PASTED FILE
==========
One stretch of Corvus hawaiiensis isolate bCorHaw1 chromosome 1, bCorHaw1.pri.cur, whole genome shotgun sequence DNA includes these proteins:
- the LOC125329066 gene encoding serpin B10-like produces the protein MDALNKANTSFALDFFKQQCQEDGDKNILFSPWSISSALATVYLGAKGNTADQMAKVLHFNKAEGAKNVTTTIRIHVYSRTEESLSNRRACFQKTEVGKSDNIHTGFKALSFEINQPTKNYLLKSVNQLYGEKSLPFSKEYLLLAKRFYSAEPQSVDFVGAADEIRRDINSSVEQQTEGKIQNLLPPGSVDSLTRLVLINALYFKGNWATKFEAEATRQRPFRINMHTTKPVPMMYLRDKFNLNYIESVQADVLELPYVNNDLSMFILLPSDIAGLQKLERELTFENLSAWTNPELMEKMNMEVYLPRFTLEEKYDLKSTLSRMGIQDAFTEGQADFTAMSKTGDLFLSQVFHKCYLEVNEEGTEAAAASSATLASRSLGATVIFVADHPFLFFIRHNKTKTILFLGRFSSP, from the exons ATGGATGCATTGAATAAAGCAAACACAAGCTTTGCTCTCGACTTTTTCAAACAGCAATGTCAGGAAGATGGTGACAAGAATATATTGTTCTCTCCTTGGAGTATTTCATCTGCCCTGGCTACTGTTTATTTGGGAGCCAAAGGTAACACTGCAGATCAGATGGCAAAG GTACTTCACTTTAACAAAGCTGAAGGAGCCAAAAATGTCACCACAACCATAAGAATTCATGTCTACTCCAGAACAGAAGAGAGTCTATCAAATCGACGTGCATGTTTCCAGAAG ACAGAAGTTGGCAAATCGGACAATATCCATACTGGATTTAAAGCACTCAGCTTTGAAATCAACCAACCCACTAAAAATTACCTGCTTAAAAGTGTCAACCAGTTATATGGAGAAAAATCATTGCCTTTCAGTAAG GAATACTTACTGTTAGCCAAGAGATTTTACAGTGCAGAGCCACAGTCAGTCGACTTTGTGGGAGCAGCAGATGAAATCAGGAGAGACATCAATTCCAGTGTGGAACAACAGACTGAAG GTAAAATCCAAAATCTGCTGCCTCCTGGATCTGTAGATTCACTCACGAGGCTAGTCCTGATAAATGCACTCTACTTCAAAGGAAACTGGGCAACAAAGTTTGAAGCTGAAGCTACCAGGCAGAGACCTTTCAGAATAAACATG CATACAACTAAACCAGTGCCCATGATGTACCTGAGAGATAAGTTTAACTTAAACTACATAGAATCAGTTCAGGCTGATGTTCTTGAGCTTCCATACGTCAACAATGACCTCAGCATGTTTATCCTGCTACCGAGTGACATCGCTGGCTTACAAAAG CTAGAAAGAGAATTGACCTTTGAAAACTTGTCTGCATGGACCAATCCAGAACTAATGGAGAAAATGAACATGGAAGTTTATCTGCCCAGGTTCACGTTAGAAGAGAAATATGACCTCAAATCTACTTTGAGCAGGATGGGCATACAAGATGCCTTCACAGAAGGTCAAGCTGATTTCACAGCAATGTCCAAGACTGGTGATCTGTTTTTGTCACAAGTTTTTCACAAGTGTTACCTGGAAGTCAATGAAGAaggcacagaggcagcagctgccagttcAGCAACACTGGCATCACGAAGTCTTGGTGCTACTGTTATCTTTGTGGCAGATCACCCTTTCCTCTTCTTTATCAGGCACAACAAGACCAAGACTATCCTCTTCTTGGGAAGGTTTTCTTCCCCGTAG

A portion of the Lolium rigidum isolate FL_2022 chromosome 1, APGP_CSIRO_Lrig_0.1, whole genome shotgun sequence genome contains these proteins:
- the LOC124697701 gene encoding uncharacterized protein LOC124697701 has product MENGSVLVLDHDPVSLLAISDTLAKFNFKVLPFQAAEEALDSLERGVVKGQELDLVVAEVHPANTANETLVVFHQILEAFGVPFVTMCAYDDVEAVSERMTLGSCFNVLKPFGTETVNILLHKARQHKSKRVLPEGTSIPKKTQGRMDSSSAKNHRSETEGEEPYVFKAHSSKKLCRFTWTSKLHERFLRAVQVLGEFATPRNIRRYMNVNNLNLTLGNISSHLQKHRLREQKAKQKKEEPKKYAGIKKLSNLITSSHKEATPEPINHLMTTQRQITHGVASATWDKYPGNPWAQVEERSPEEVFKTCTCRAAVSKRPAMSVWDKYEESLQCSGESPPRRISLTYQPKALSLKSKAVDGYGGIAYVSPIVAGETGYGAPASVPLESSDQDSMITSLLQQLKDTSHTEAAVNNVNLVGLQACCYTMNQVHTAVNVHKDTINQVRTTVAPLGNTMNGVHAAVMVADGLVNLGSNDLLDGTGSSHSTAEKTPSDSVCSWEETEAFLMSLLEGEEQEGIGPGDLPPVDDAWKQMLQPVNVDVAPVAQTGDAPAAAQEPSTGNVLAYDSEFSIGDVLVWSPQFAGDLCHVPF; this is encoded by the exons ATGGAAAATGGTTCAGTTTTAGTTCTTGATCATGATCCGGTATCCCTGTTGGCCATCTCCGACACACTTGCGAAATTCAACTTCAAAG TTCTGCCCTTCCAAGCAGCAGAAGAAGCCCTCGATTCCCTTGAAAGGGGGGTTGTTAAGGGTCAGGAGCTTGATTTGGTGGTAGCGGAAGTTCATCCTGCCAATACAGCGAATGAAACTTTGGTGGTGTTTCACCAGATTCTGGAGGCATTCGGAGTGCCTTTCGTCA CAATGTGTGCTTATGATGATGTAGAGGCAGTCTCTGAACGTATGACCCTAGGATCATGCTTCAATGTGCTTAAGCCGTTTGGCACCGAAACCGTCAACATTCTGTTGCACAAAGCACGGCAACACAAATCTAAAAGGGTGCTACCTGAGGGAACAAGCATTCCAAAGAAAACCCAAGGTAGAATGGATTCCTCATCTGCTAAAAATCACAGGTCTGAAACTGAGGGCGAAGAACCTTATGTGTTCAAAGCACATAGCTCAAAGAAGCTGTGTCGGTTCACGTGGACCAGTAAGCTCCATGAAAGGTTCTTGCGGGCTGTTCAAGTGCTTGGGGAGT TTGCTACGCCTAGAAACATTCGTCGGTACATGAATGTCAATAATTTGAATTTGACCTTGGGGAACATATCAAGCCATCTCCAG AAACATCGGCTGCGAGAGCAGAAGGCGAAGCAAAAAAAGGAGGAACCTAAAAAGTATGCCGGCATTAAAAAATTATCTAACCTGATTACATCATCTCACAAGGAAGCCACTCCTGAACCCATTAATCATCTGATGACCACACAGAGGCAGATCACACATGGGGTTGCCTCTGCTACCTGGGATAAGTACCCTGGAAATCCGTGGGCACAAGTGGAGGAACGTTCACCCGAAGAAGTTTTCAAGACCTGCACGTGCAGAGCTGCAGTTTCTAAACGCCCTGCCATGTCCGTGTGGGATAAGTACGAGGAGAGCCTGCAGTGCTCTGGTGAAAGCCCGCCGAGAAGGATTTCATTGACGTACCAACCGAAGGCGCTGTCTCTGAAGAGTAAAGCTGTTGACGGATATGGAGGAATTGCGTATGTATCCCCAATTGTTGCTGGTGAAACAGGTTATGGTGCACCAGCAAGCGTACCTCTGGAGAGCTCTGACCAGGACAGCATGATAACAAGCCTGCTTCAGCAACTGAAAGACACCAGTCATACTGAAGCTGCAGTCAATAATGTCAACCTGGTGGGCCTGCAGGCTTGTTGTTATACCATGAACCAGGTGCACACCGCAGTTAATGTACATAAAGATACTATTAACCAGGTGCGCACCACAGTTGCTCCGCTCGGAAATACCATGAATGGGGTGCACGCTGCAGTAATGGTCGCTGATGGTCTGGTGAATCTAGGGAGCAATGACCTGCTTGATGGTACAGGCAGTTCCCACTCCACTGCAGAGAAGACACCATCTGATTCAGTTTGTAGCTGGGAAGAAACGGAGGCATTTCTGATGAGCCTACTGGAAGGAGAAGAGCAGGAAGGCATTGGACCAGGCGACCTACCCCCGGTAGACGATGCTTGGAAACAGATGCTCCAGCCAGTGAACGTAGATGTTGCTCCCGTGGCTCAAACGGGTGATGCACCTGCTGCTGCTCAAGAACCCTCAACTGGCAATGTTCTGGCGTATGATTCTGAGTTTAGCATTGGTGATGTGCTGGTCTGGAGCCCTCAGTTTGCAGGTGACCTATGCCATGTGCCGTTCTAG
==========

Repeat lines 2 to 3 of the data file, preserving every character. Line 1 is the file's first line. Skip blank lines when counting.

- the LOC125329066 gene encoding serpin B10-like produces the protein MDALNKANTSFALDFFKQQCQEDGDKNILFSPWSISSALATVYLGAKGNTADQMAKVLHFNKAEGAKNVTTTIRIHVYSRTEESLSNRRACFQKTEVGKSDNIHTGFKALSFEINQPTKNYLLKSVNQLYGEKSLPFSKEYLLLAKRFYSAEPQSVDFVGAADEIRRDINSSVEQQTEGKIQNLLPPGSVDSLTRLVLINALYFKGNWATKFEAEATRQRPFRINMHTTKPVPMMYLRDKFNLNYIESVQADVLELPYVNNDLSMFILLPSDIAGLQKLERELTFENLSAWTNPELMEKMNMEVYLPRFTLEEKYDLKSTLSRMGIQDAFTEGQADFTAMSKTGDLFLSQVFHKCYLEVNEEGTEAAAASSATLASRSLGATVIFVADHPFLFFIRHNKTKTILFLGRFSSP, from the exons ATGGATGCATTGAATAAAGCAAACACAAGCTTTGCTCTCGACTTTTTCAAACAGCAATGTCAGGAAGATGGTGACAAGAATATATTGTTCTCTCCTTGGAGTATTTCATCTGCCCTGGCTACTGTTTATTTGGGAGCCAAAGGTAACACTGCAGATCAGATGGCAAAG GTACTTCACTTTAACAAAGCTGAAGGAGCCAAAAATGTCACCACAACCATAAGAATTCATGTCTACTCCAGAACAGAAGAGAGTCTATCAAATCGACGTGCATGTTTCCAGAAG ACAGAAGTTGGCAAATCGGACAATATCCATACTGGATTTAAAGCACTCAGCTTTGAAATCAACCAACCCACTAAAAATTACCTGCTTAAAAGTGTCAACCAGTTATATGGAGAAAAATCATTGCCTTTCAGTAAG GAATACTTACTGTTAGCCAAGAGATTTTACAGTGCAGAGCCACAGTCAGTCGACTTTGTGGGAGCAGCAGATGAAATCAGGAGAGACATCAATTCCAGTGTGGAACAACAGACTGAAG GTAAAATCCAAAATCTGCTGCCTCCTGGATCTGTAGATTCACTCACGAGGCTAGTCCTGATAAATGCACTCTACTTCAAAGGAAACTGGGCAACAAAGTTTGAAGCTGAAGCTACCAGGCAGAGACCTTTCAGAATAAACATG CATACAACTAAACCAGTGCCCATGATGTACCTGAGAGATAAGTTTAACTTAAACTACATAGAATCAGTTCAGGCTGATGTTCTTGAGCTTCCATACGTCAACAATGACCTCAGCATGTTTATCCTGCTACCGAGTGACATCGCTGGCTTACAAAAG CTAGAAAGAGAATTGACCTTTGAAAACTTGTCTGCATGGACCAATCCAGAACTAATGGAGAAAATGAACATGGAAGTTTATCTGCCCAGGTTCACGTTAGAAGAGAAATATGACCTCAAATCTACTTTGAGCAGGATGGGCATACAAGATGCCTTCACAGAAGGTCAAGCTGATTTCACAGCAATGTCCAAGACTGGTGATCTGTTTTTGTCACAAGTTTTTCACAAGTGTTACCTGGAAGTCAATGAAGAaggcacagaggcagcagctgccagttcAGCAACACTGGCATCACGAAGTCTTGGTGCTACTGTTATCTTTGTGGCAGATCACCCTTTCCTCTTCTTTATCAGGCACAACAAGACCAAGACTATCCTCTTCTTGGGAAGGTTTTCTTCCCCGTAG

A portion of the Lolium rigidum isolate FL_2022 chromosome 1, APGP_CSIRO_Lrig_0.1, whole genome shotgun sequence genome contains these proteins: